Acts 21:37-22:21 December 31, 2000
Scripture Reading: Unison Reading, Ecclesiastes 1:1-11, page 1034, pew Bible
With somewhat cynical wisdom, Solomon, the writer of Ecclesiastes, begins his book with the proclamation that there is nothing new under the sun.
He continues on to say that all of man's striving in this world is meaningless.
But he does conclude with the profound truth that we must fear God and keep his commandments since God is the supreme judge.
And we too can get into that pitiful mode of "the same old same old".
The years roll on, especially for you older folks, and you say, "I still ain't seen nothin' new yet."
You struggle with the same old aches and pains, deficiencies and troubles.
As you might know, Selena has been quite sick with the flu now for about two weeks and she is in pain all over.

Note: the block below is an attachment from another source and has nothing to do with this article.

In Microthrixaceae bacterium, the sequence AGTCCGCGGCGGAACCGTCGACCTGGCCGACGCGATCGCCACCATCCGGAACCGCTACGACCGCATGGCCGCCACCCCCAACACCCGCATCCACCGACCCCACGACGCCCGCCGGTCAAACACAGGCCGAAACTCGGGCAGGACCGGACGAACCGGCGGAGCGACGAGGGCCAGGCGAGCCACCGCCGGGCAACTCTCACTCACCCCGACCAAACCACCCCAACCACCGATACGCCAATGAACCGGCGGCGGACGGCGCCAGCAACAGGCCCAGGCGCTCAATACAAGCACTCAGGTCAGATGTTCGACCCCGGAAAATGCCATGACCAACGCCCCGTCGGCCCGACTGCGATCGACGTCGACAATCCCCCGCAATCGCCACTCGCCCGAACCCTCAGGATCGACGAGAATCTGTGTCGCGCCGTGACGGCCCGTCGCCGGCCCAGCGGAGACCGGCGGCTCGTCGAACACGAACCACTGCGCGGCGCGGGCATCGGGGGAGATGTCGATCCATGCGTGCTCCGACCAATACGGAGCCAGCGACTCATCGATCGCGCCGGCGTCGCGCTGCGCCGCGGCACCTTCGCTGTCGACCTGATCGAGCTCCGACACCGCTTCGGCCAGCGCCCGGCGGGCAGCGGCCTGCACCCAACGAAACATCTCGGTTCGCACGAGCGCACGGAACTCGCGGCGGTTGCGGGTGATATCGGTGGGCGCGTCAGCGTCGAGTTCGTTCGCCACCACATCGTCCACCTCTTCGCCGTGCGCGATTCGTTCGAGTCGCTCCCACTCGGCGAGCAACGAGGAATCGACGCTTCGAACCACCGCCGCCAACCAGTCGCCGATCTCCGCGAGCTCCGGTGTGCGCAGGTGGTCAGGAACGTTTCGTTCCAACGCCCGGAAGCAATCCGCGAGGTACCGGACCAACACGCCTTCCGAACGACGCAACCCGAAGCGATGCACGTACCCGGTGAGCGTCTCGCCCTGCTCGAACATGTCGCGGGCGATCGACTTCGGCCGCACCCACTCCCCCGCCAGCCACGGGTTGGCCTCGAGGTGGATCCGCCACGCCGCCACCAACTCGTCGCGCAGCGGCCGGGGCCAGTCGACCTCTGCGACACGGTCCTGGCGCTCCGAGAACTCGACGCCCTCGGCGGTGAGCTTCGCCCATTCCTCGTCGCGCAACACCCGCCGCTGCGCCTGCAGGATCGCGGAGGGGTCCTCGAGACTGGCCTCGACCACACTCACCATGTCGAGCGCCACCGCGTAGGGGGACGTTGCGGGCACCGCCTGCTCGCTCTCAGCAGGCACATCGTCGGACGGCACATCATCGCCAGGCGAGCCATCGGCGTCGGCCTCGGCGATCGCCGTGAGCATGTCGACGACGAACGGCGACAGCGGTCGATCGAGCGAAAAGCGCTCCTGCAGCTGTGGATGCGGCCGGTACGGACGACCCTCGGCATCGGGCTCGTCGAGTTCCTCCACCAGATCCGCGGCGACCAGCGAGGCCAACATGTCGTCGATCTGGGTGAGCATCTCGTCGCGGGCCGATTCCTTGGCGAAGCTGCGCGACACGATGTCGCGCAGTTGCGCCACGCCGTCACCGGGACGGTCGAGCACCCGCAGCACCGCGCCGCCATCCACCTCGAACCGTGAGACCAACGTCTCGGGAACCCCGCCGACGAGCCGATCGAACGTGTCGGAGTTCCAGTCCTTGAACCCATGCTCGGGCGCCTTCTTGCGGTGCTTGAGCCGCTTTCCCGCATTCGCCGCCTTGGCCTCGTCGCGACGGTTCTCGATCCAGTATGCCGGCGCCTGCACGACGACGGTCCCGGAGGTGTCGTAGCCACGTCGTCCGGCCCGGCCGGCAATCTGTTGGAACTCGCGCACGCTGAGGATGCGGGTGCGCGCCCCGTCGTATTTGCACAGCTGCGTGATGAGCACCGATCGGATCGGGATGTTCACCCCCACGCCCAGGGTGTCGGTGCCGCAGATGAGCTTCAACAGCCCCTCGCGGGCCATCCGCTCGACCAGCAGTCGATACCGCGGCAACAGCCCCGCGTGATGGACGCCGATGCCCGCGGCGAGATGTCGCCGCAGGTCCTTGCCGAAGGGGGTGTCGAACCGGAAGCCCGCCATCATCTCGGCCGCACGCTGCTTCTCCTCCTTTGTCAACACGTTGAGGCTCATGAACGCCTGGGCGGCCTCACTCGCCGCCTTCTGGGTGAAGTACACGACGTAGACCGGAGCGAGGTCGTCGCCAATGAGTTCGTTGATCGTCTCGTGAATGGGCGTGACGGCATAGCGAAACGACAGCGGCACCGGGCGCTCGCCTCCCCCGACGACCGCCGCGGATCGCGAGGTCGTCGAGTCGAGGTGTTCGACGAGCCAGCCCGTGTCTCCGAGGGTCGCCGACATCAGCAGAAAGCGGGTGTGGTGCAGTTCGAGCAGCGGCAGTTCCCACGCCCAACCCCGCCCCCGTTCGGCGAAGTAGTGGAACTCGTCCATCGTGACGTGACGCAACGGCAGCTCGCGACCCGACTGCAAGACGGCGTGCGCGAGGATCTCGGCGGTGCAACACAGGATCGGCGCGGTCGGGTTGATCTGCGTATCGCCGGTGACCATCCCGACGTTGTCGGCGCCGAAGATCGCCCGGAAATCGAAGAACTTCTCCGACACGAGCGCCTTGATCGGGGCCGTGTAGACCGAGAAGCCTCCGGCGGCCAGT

She told me she is now able to better sympathize with us older folks and our stiff joints and the other stuff we put up with as our bodies age.
Everyone, no matter what stage of life they are in can get into that rut of sameness and routine that just bleeds the life out of you.
You go to work every day and deal with the same people.
You feed the baby one more meal just so you can change one more diaper.
You get up every morning and eat the same meal.
Or we could say you get up every morning and shovel the same snow.
You go to school every day and study the same books and listen to the same teachers.
Every Saturday night you prepare your Sunday School lesson.
You come to church every Sunday and worship the same Lord and sing out of the same hymnbook.